Kadner: Rain falls inside this Metra station
By Phil Kadner email@example.com March 20, 2014 9:14PM
Updated: April 22, 2014 6:31AM
Commuters open their umbrellas inside the Metra station in Richton Park on rainy days to keep dry from a leaky roof, according to Mayor Rick Reinbold.
For two years, Reinbold has tried to get the commuter rail agency to make repairs to the roof, but he’s frustrated by unfulfilled promises to “get to it soon.”
“This is really the gateway to our community,” he said. “It’s the first thing that a commuter sees when a commuter comes to the village of Richton Park and the last thing you see when you leave the village of Richton Park.”
In February, the mayor said, so much water was “pouring through the ceiling” that buckets were placed on the floor, “but they were overflowing,” creating an inch or two of standing water.
“So as commuters got off the train, they literally had to walk through this standing water to get to their vehicles,” Reinbold said.
During a tour of the train station with me, Reinbold pointed out several patches that were made to the ceiling but were falling apart.
“It was a shoddy repair job to begin with, but you can see where the water has leaked through the patches and mold has formed, which is an unhealthy condition for the passengers,” he said.
And then there’s the graffiti.
“We have an ordinance in the village that requires property owners to quickly address the removal of graffiti once it has been observed,” the mayor said. “It has to be addressed in 48 to 72 hours or we take them to court. But railroad property is exempt from municipal ordinance, so we can’t enforce our village codes to get Metra to remove the graffiti.”
Reinbold noted that several Southland towns with more resources than Richton Park have built new Metra stations in recent years, including Tinley Park, Oak Forest and Orland Park. The Oak Forest station opened a few months ago, financed by $1.3 million in federal funds, $1 million from the South Suburban Mayors and Managers Association and $1 million from the city of Oak Forest.
“I’m not looking for a brand new train station,” Reinbold said, noting that the Richton Park station, on Sauk Trail one block east of Governors Highway, was constructed in 1987. “I just want Metra to maintain the train station we have. I really don’t think it would take that much money to maintain it, and it would have cost even less if it had been repaired sooner.”
A Metra spokesman told me the agency is aware of the problem with the leaking roof and was waiting for snow to melt before making repairs.
Reinbold laughed when I told him that.
“I’ve been hearing that sort of thing for two years now,” he said. “You know, this station was the last one on the Electric Line to get indoor toilets. Until a couple of years ago, people had to use outhouses, Port-a-Potties, that were placed outside the station.
“I would really like to see what Metra’s maintenance budget is each year, how much they spend and where they spend it. I certainly haven’t seen much evidence that the agency is spending the money on communities like ours.”
Reinbold said his staff has met with Metra officials and he had village engineers assess the roof problems.
“But all (Metra keeps) telling us is they’re going to get to it. But they never seem to do that,” he said. “So I’m very frustrated because if this was any other public building in the village, we would be issuing building code violations. It ought to be an embarrassment to Metra, and it certainly is embarrassing to me as mayor.”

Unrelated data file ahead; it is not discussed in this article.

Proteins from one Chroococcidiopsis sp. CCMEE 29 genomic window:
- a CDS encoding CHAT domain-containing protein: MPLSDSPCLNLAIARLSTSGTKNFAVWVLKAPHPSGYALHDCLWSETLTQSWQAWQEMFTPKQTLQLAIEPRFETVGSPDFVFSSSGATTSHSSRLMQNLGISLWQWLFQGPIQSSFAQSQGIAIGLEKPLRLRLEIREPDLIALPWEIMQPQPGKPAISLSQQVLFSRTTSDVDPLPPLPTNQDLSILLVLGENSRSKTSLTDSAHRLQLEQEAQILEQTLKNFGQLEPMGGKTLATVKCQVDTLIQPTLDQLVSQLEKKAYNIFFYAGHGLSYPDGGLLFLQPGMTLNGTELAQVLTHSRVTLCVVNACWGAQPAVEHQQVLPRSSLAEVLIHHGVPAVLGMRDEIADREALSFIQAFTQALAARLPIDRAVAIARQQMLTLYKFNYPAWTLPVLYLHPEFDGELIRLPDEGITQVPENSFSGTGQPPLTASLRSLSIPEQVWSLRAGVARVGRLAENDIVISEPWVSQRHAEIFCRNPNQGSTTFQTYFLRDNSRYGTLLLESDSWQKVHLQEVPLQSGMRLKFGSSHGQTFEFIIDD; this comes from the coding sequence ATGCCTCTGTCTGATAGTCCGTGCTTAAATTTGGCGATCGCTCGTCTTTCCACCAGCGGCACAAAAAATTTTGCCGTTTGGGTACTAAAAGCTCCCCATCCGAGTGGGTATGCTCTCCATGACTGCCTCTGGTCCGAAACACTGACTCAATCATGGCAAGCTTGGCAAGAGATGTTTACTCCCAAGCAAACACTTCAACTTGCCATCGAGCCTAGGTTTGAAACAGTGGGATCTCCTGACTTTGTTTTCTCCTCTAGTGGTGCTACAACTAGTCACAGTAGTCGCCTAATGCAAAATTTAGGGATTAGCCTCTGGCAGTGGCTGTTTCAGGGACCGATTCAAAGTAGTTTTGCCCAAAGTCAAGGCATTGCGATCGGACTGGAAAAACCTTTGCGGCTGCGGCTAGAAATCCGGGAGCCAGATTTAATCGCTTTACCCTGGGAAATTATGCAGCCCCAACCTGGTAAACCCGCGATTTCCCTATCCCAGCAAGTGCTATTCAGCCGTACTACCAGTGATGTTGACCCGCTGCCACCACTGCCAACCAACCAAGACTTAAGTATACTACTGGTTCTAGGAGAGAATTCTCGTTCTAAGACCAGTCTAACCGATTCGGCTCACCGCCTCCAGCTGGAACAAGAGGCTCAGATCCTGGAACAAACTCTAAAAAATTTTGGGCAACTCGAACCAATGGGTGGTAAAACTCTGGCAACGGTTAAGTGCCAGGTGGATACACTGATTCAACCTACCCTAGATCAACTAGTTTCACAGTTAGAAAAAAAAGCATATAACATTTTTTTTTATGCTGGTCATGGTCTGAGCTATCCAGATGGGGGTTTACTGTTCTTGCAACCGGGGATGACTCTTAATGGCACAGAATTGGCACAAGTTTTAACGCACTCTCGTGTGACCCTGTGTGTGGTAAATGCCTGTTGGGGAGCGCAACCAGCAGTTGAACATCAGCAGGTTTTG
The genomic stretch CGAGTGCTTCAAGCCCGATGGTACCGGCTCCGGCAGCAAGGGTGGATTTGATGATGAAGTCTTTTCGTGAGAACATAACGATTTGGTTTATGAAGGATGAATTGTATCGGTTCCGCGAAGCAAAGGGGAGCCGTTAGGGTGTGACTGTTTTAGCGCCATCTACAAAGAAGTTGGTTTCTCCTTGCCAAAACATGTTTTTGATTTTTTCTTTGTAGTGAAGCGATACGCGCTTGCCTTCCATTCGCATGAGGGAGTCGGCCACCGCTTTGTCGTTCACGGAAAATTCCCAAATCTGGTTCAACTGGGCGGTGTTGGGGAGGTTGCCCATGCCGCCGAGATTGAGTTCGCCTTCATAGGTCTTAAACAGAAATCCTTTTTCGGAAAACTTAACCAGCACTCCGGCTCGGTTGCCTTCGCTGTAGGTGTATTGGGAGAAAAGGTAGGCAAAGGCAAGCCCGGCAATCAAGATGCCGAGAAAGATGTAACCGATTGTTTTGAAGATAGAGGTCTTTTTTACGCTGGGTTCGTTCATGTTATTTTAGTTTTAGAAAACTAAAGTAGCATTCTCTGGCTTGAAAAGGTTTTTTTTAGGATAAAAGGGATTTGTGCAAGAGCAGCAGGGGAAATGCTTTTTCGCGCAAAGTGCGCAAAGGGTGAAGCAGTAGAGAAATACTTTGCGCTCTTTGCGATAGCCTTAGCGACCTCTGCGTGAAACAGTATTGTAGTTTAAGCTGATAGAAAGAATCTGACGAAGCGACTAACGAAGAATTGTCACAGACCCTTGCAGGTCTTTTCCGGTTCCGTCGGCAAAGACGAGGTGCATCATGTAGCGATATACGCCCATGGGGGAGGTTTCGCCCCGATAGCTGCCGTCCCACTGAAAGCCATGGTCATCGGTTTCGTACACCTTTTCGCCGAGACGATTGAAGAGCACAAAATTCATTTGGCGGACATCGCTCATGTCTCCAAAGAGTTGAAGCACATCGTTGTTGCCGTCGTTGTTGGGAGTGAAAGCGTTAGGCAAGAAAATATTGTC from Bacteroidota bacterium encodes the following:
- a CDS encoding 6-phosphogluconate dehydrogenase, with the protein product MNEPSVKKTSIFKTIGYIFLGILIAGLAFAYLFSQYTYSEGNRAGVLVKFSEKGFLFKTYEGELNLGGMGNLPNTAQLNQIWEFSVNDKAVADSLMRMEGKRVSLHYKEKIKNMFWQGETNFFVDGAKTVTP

Reinbold pointed to sagging drywall on the ceiling over a ramp leading to the train boarding area and noted that brackets had been placed to hold the ceiling in place.
“That was their solution,” he said. “But you can see the drywall has continued to sag, and you have to wonder what’s going to happen if water builds up in there.
“I’m also concerned because you can see that the patches they have in place have begun to crumble,and if we get a heavy rain this spring that could fall on someone’s head.
Paint is cracked and peeling on the outside of the building, which from a distance looks nice and modern. As we talked, Reinbold walked over to a rusty hand railing and peeled off a clump of cracked paint.
“How much would it take to fix this?” he said. “Not a lot.”
He then took me to an area with vending machines and pointed to the floor between a wall and one of the machines where the floor was coated in dirt and slime.
“Maybe it’s my military background, but I just look at that and find it unacceptable,” Reinbold said. “Does anyone check on the janitor to see if he’s doing his job? Where’s the pride?”
Graffiti is etched onto nearly every pane of glass in a warming station and into the window frames of the station. There’s more graffiti covering an advertising sign for a Notre Dame executive management class in Chicago that urges people to “Make an impact.”
Some graffiti artist did, giving the model in the advertisement some smiling teeth, embellishing her eyebrows and extending her hair.
“I’d ask for some sort of rebate if I was Notre Dame,” Reinbold said.
While Reinbold said he’s not asking for a new train station, “I’ve never been invited to the table” when Metra officials discuss distributing funds for new construction.
“It just seems to go back to Metra’s attitude that some suburbs get attention and others don’t,” the mayor said. “But I’m sure the fees they charge are about the same for everyone, depending on the distance traveled.
“Why allow something to deteriorate like this when with a little paint, by showing a little concern, you can prevent bigger problems from happening? In the long run it would save money.
“The only reason I’m going public is that I’m just frustrated by the lack of action. I’ve tried everything else to get these problems fixed.”